Ultimately this effect is limited to the economic and market results from the joint activity, such as sales, income, profit, market share, market growth and competitive power. The qualifications and skills of the KAM specialists are crucial when working with key clients. They must have not only abilities to settle sales transactions, but also analytic, strategic, planning, organizational and individual skills. The creation of new foundations when working with key clients, helps for the better satisfaction of their need, and gathers direct information for the development of further co-operation between both parties.
A specialized KAM system is created, containing adequate and timely information about the development of sales plans and consumer- loyalty programs. The information about key clients allows better organization of the actions which the company performs, satisfying the customers in the best possible way and builds lasting and mutually beneficial partnership. Conclusion In the current situation of decreased consumption, it is increasingly important for managers and traders in the company, to have timely and systematic information on the interactions with their clients.
Managers, led by this necessity, are aimed at the Customer Relationship Management system, which becomes more and more popular over time. But hoping that the implementation of this system will solve all the problems with customer relations is groundless. The basic reason is that the software is just a tool which optimises the process and systemises data. The real questions, such as: which processes should be optimised and what information should be systematised, remain a responsibility of the management team. Often CRM systems give partial answers to these questions, especially if they are designed for specific industry.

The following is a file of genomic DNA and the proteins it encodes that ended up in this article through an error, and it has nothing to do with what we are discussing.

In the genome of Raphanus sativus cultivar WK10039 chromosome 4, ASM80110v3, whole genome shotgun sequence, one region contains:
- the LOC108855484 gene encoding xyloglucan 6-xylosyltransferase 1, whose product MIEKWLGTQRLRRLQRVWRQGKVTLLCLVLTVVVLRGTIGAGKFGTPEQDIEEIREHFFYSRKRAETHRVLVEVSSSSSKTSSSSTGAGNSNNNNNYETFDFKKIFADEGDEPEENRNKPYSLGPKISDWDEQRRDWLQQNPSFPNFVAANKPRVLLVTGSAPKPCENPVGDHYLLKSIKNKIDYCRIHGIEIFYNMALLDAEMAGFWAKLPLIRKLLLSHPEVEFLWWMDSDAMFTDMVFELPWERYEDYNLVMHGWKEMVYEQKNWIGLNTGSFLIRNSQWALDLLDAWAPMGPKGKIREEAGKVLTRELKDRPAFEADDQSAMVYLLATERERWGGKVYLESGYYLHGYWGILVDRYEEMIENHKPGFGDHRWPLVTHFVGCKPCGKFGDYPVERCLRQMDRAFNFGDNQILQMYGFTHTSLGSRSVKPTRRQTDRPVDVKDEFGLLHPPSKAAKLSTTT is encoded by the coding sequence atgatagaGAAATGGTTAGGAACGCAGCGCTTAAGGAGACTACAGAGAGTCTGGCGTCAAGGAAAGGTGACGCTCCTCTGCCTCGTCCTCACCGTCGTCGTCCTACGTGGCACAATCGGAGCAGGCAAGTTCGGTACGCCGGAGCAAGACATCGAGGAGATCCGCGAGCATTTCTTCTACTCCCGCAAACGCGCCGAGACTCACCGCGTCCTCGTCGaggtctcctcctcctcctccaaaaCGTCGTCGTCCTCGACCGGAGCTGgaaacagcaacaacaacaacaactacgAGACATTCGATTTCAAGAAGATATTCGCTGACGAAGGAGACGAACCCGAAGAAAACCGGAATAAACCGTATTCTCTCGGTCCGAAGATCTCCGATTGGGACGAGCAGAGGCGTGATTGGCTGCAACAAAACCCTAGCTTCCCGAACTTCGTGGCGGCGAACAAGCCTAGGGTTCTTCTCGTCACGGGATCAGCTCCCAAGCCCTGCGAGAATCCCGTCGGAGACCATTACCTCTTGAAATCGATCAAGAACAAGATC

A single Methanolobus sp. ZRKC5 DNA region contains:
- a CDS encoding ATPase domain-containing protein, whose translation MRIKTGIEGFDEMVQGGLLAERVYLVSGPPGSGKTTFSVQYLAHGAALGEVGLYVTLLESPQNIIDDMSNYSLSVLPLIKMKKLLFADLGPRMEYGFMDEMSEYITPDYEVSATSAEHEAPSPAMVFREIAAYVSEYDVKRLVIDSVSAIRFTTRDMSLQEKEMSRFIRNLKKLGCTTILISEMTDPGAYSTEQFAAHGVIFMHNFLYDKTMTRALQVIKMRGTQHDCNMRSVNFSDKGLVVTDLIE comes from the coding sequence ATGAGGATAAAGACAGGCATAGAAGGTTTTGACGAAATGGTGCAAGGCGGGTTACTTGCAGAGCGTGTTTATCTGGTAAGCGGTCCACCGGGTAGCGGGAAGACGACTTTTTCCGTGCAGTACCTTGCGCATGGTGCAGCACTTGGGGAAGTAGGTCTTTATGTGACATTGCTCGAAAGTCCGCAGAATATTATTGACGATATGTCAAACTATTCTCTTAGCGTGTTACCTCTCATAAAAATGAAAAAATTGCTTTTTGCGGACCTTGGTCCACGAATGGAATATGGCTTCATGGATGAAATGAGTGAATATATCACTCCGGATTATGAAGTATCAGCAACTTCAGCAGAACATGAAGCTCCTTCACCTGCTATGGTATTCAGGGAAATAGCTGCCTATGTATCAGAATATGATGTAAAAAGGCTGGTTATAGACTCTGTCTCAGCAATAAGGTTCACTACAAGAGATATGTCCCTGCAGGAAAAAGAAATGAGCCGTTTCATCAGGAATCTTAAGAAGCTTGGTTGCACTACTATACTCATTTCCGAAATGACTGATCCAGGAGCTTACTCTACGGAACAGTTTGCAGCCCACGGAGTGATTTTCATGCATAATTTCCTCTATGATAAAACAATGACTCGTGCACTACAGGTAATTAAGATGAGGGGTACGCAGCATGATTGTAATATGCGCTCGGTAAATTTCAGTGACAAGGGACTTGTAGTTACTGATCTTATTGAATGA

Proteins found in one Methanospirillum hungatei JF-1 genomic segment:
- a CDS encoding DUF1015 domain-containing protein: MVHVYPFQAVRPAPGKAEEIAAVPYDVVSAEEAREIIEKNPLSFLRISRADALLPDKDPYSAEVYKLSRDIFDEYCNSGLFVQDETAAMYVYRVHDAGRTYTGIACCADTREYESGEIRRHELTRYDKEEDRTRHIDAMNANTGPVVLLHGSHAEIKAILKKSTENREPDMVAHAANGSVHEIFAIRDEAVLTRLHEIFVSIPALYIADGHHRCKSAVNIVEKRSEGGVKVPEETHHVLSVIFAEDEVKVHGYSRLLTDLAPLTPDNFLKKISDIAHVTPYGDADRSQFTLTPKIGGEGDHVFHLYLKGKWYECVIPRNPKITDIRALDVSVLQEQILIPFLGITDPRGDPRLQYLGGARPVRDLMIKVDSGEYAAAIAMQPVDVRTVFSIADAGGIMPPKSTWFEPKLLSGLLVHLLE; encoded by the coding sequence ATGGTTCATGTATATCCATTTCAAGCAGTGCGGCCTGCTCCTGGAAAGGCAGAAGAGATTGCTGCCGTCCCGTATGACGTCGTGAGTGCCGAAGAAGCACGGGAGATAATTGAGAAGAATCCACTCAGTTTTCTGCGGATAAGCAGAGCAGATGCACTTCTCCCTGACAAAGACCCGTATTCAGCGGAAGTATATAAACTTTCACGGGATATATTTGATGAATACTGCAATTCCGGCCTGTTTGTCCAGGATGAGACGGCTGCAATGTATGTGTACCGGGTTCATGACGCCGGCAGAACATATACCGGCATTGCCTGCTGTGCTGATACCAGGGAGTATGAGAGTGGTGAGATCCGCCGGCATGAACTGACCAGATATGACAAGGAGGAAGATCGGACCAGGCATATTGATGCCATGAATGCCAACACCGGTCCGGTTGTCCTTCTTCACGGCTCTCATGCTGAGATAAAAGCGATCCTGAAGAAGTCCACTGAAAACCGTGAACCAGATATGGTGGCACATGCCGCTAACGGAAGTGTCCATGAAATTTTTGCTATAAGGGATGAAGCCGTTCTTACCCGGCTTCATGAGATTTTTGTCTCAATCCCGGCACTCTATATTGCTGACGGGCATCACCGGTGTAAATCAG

That is why managers have to consider are there any implantations of the software in other business, before deciding whether to implement it in their organization. This of course, is a good reference, but does not mean that the problems with customers will be resolved, even with the selection of the most appropriate information system. Customer relationship management systems provide an opportunity to systematize data about customer relationships and guarantees traceability of the process of quantitative and qualitative indicators.
This is an incredible relief for the management body of the company, because on the basis of this information and by the control mechanisms, they may take on reasoned decisions for the initiatives of the company regarding its customers, as well as to control the performance of the staff which works with clients. Two areas remain a responsibility of management, and thus are outside of this system: decisions on policies and objectives, as well as analysis of the results and making decisions for the adjustment of the operations.
In order to develop an effective and successful CRM model which will improve the relations with customers, and thus to increase sales, managers must have clear answers and solutions not only about the type of this system, but about the processes and the ways of decision making which remain outside of it. This usually requires a broader understanding of marketing and trading activity of the firm, but without doing this, the possibility of having a CRM system while the relations with customers remain at the same level is quite large, and the efforts and resources invested in this project would have gone in vain.